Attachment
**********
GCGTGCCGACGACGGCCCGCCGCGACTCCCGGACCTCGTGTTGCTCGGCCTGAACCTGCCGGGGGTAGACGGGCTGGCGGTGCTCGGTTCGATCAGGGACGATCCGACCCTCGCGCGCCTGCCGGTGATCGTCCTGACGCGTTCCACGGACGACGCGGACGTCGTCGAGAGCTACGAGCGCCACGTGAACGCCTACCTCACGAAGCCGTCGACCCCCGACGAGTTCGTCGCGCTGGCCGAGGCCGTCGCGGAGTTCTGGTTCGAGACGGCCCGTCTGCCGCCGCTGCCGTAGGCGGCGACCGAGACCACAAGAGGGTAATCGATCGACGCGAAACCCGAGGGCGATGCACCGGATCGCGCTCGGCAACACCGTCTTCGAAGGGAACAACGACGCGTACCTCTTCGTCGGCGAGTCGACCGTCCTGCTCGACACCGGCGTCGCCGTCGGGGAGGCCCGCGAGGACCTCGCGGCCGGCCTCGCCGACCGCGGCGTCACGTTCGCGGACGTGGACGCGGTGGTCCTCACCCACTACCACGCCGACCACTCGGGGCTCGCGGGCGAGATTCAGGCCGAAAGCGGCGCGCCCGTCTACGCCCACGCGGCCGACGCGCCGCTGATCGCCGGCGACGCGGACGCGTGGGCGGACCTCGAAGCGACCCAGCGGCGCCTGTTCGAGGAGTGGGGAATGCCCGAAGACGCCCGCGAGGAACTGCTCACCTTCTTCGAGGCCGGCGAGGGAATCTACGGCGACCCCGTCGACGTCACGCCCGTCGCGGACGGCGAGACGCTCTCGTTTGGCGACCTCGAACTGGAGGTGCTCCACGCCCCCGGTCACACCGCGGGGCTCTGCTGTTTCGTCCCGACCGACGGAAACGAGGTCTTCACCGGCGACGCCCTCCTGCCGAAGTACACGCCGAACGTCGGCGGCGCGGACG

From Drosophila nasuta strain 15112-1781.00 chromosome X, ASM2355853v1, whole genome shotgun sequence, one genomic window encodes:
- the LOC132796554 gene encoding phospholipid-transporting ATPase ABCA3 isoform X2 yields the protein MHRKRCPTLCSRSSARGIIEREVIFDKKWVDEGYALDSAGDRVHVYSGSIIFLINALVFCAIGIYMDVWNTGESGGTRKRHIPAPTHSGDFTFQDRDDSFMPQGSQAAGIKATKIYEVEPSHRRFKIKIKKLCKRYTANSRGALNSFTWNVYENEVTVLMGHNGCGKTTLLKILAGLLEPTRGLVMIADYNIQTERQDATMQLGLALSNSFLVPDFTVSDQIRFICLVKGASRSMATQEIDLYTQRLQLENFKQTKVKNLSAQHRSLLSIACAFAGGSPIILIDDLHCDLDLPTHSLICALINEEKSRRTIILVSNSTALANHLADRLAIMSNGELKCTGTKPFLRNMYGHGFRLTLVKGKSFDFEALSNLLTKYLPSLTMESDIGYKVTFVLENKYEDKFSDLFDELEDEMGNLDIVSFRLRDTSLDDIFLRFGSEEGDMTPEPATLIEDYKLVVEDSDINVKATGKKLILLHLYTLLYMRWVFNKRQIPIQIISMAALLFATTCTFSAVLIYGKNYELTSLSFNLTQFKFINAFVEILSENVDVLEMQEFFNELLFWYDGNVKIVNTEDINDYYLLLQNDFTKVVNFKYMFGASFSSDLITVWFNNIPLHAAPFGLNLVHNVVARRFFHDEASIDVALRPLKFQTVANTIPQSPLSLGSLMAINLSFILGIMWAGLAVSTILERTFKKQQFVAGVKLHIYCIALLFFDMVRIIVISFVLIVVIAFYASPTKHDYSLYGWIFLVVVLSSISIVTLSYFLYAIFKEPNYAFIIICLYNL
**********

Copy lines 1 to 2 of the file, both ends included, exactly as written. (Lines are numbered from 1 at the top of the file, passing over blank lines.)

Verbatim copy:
GCGTGCCGACGACGGCCCGCCGCGACTCCCGGACCTCGTGTTGCTCGGCCTGAACCTGCCGGGGGTAGACGGGCTGGCGGTGCTCGGTTCGATCAGGGACGATCCGACCCTCGCGCGCCTGCCGGTGATCGTCCTGACGCGTTCCACGGACGACGCGGACGTCGTCGAGAGCTACGAGCGCCACGTGAACGCCTACCTCACGAAGCCGTCGACCCCCGACGAGTTCGTCGCGCTGGCCGAGGCCGTCGCGGAGTTCTGGTTCGAGACGGCCCGTCTGCCGCCGCTGCCGTAGGCGGCGACCGAGACCACAAGAGGGTAATCGATCGACGCGAAACCCGAGGGCGATGCACCGGATCGCGCTCGGCAACACCGTCTTCGAAGGGAACAACGACGCGTACCTCTTCGTCGGCGAGTCGACCGTCCTGCTCGACACCGGCGTCGCCGTCGGGGAGGCCCGCGAGGACCTCGCGGCCGGCCTCGCCGACCGCGGCGTCACGTTCGCGGACGTGGACGCGGTGGTCCTCACCCACTACCACGCCGACCACTCGGGGCTCGCGGGCGAGATTCAGGCCGAAAGCGGCGCGCCCGTCTACGCCCACGCGGCCGACGCGCCGCTGATCGCCGGCGACGCGGACGCGTGGGCGGACCTCGAAGCGACCCAGCGGCGCCTGTTCGAGGAGTGGGGAATGCCCGAAGACGCCCGCGAGGAACTGCTCACCTTCTTCGAGGCCGGCGAGGGAATCTACGGCGACCCCGTCGACGTCACGCCCGTCGCGGACGGCGAGACGCTCTCGTTTGGCGACCTCGAACTGGAGGTGCTCCACGCCCCCGGTCACACCGCGGGGCTCTGCTGTTTCGTCCCGACCGACGGAAACGAGGTCTTCACCGGCGACGCCCTCCTGCCGAAGTACACGCCGAACGTCGGCGGCGCGGACG

From Drosophila nasuta strain 15112-1781.00 chromosome X, ASM2355853v1, whole genome shotgun sequence, one genomic window encodes: